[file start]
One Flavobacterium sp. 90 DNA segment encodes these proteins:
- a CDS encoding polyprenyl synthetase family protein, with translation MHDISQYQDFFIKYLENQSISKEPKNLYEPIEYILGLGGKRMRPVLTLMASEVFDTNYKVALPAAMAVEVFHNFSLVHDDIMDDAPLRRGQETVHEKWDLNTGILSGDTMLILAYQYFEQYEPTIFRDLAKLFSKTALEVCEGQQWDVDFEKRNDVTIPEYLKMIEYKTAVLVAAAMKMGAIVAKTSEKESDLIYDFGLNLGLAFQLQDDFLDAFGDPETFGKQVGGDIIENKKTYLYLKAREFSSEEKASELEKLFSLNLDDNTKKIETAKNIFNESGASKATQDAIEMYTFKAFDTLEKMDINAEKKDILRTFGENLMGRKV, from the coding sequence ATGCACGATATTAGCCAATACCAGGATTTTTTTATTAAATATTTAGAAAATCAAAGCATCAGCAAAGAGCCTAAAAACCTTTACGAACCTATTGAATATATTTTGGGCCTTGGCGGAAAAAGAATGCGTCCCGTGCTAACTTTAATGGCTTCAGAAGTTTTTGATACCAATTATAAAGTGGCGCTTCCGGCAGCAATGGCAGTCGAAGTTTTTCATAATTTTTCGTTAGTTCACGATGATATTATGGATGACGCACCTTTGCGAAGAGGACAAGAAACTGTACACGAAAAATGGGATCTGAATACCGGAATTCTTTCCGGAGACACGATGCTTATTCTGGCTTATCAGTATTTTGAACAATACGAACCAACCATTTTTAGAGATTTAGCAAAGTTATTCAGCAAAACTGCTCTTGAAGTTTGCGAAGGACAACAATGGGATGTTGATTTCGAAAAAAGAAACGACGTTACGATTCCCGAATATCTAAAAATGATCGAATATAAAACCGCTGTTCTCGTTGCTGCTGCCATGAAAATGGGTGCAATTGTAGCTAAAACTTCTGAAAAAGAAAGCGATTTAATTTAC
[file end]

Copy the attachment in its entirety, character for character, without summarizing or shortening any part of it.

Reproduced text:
One Flavobacterium sp. 90 DNA segment encodes these proteins:
- a CDS encoding polyprenyl synthetase family protein, with translation MHDISQYQDFFIKYLENQSISKEPKNLYEPIEYILGLGGKRMRPVLTLMASEVFDTNYKVALPAAMAVEVFHNFSLVHDDIMDDAPLRRGQETVHEKWDLNTGILSGDTMLILAYQYFEQYEPTIFRDLAKLFSKTALEVCEGQQWDVDFEKRNDVTIPEYLKMIEYKTAVLVAAAMKMGAIVAKTSEKESDLIYDFGLNLGLAFQLQDDFLDAFGDPETFGKQVGGDIIENKKTYLYLKAREFSSEEKASELEKLFSLNLDDNTKKIETAKNIFNESGASKATQDAIEMYTFKAFDTLEKMDINAEKKDILRTFGENLMGRKV, from the coding sequence ATGCACGATATTAGCCAATACCAGGATTTTTTTATTAAATATTTAGAAAATCAAAGCATCAGCAAAGAGCCTAAAAACCTTTACGAACCTATTGAATATATTTTGGGCCTTGGCGGAAAAAGAATGCGTCCCGTGCTAACTTTAATGGCTTCAGAAGTTTTTGATACCAATTATAAAGTGGCGCTTCCGGCAGCAATGGCAGTCGAAGTTTTTCATAATTTTTCGTTAGTTCACGATGATATTATGGATGACGCACCTTTGCGAAGAGGACAAGAAACTGTACACGAAAAATGGGATCTGAATACCGGAATTCTTTCCGGAGACACGATGCTTATTCTGGCTTATCAGTATTTTGAACAATACGAACCAACCATTTTTAGAGATTTAGCAAAGTTATTCAGCAAAACTGCTCTTGAAGTTTGCGAAGGACAACAATGGGATGTTGATTTCGAAAAAAGAAACGACGTTACGATTCCCGAATATCTAAAAATGATCGAATATAAAACCGCTGTTCTCGTTGCTGCTGCCATGAAAATGGGTGCAATTGTAGCTAAAACTTCTGAAAAAGAAAGCGATTTAATTTAC